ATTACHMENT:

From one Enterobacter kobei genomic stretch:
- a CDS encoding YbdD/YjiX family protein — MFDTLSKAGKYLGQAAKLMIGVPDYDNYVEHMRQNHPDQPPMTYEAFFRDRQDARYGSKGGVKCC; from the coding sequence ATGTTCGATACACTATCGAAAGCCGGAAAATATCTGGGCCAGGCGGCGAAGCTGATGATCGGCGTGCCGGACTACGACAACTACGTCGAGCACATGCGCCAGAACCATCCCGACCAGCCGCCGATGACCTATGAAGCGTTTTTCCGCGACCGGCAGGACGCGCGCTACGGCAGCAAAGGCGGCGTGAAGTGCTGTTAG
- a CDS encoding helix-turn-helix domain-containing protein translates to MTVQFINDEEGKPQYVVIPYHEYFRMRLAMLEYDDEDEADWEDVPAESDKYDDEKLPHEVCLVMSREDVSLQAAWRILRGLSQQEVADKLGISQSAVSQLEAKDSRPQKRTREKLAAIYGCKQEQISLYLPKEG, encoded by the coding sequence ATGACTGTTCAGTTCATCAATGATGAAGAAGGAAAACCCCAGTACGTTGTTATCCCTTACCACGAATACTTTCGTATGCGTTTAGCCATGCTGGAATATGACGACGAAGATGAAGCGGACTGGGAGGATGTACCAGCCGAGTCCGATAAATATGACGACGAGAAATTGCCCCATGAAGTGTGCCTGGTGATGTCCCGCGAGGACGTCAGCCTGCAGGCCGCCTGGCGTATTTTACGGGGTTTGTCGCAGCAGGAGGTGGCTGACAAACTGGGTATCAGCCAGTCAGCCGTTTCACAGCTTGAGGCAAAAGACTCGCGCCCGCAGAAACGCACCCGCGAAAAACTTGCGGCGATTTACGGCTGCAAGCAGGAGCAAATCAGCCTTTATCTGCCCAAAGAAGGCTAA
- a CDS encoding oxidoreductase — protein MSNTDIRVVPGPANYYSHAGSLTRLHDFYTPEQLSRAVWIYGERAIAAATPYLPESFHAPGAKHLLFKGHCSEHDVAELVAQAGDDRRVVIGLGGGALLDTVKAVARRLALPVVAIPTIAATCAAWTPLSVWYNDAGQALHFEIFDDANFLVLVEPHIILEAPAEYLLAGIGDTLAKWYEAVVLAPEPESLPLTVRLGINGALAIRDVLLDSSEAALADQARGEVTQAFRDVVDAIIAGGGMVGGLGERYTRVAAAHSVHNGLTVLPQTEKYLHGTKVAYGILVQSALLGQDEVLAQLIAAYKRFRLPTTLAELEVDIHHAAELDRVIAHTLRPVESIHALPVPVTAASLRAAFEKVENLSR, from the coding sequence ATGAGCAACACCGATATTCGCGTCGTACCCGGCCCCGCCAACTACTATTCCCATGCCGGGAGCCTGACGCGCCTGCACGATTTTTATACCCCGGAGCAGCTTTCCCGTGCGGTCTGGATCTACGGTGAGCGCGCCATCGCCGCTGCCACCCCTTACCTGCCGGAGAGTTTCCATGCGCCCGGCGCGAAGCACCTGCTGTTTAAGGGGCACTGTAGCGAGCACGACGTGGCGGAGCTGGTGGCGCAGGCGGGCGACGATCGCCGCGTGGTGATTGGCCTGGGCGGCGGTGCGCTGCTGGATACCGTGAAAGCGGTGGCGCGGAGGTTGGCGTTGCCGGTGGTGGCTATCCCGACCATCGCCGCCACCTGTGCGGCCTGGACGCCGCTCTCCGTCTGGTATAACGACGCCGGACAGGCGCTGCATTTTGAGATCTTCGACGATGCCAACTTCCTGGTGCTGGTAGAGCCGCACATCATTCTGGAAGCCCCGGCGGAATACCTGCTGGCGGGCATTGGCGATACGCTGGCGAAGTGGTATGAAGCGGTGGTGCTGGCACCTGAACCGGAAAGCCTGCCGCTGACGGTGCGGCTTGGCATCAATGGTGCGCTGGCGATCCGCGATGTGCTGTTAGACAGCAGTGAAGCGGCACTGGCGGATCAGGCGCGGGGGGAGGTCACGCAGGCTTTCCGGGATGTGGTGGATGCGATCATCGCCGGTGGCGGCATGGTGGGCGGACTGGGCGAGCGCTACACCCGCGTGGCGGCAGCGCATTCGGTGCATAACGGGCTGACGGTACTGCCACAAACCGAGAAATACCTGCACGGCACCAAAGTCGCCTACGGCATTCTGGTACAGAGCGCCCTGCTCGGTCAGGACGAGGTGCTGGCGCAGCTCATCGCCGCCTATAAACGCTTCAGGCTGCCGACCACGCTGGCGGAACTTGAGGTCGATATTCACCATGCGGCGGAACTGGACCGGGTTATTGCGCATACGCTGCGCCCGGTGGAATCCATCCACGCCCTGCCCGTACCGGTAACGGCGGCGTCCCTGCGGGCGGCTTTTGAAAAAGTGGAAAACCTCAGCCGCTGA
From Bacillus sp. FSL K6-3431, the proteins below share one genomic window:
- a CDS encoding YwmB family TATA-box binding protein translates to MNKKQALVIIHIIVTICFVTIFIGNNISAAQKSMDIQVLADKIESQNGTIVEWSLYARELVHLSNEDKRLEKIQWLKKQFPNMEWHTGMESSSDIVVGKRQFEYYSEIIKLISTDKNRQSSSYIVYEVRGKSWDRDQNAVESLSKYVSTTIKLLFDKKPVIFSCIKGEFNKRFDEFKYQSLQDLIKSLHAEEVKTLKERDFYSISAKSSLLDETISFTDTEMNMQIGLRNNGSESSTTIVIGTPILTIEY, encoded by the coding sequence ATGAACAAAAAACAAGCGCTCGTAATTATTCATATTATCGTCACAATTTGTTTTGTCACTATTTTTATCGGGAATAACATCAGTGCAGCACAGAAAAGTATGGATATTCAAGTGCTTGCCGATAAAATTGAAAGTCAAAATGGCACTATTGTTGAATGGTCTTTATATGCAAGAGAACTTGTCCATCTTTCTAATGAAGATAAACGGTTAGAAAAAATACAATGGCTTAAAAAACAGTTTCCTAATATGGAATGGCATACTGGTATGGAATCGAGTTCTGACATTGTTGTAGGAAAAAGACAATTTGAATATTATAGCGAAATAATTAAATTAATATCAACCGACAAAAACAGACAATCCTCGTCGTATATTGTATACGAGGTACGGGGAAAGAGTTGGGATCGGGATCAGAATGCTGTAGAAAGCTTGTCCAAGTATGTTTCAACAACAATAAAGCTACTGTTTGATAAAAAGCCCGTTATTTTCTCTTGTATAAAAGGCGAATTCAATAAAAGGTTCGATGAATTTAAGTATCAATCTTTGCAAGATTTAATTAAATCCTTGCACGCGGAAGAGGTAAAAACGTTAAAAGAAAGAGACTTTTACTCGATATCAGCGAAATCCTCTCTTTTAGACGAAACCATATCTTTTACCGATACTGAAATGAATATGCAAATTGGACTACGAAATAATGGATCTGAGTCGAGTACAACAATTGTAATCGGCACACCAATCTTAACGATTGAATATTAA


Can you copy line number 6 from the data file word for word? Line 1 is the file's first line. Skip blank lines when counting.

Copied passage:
- a CDS encoding YwmB family TATA-box binding protein translates to MNKKQALVIIHIIVTICFVTIFIGNNISAAQKSMDIQVLADKIESQNGTIVEWSLYARELVHLSNEDKRLEKIQWLKKQFPNMEWHTGMESSSDIVVGKRQFEYYSEIIKLISTDKNRQSSSYIVYEVRGKSWDRDQNAVESLSKYVSTTIKLLFDKKPVIFSCIKGEFNKRFDEFKYQSLQDLIKSLHAEEVKTLKERDFYSISAKSSLLDETISFTDTEMNMQIGLRNNGSESSTTIVIGTPILTIEY, encoded by the coding sequence ATGAACAAAAAACAAGCGCTCGTAATTATTCATATTATCGTCACAATTTGTTTTGTCACTATTTTTATCGGGAATAACATCAGTGCAGCACAGAAAAGTATGGATATTCAAGTGCTTGCCGATAAAATTGAAAGTCAAAATGGCACTATTGTTGAATGGTCTTTATATGCAAGAGAACTTGTCCATCTTTCTAATGAAGATAAACGGTTAGAAAAAATACAATGGCTTAAAAAACAGTTTCCTAATATGGAATGGCATACTGGTATGGAATCGAGTTCTGACATTGTTGTAGGAAAAAGACAATTTGAATATTATAGCGAAATAATTAAATTAATATCAACCGACAAAAACAGACAATCCTCGTCGTATATTGTATACGAGGTACGGGGAAAGAGTTGGGATCGGGATCAGAATGCTGTAGAAAGCTTGTCCAAGTATGTTTCAACAACAATAAAGCTACTGTTTGATAAAAAGCCCGTTATTTTCTCTTGTATAAAAGGCGAATTCAATAAAAGGTTCGATGAATTTAAGTATCAATCTTTGCAAGATTTAATTAAATCCTTGCACGCGGAAGAGGTAAAAACGTTAAAAGAAAGAGACTTTTACTCGATATCAGCGAAATCCTCTCTTTTAGACGAAACCATATCTTTTACCGATACTGAAATGAATATGCAAATTGGACTACGAAATAATGGATCTGAGTCGAGTACAACAATTGTAATCGGCACACCAATCTTAACGATTGAATATTAA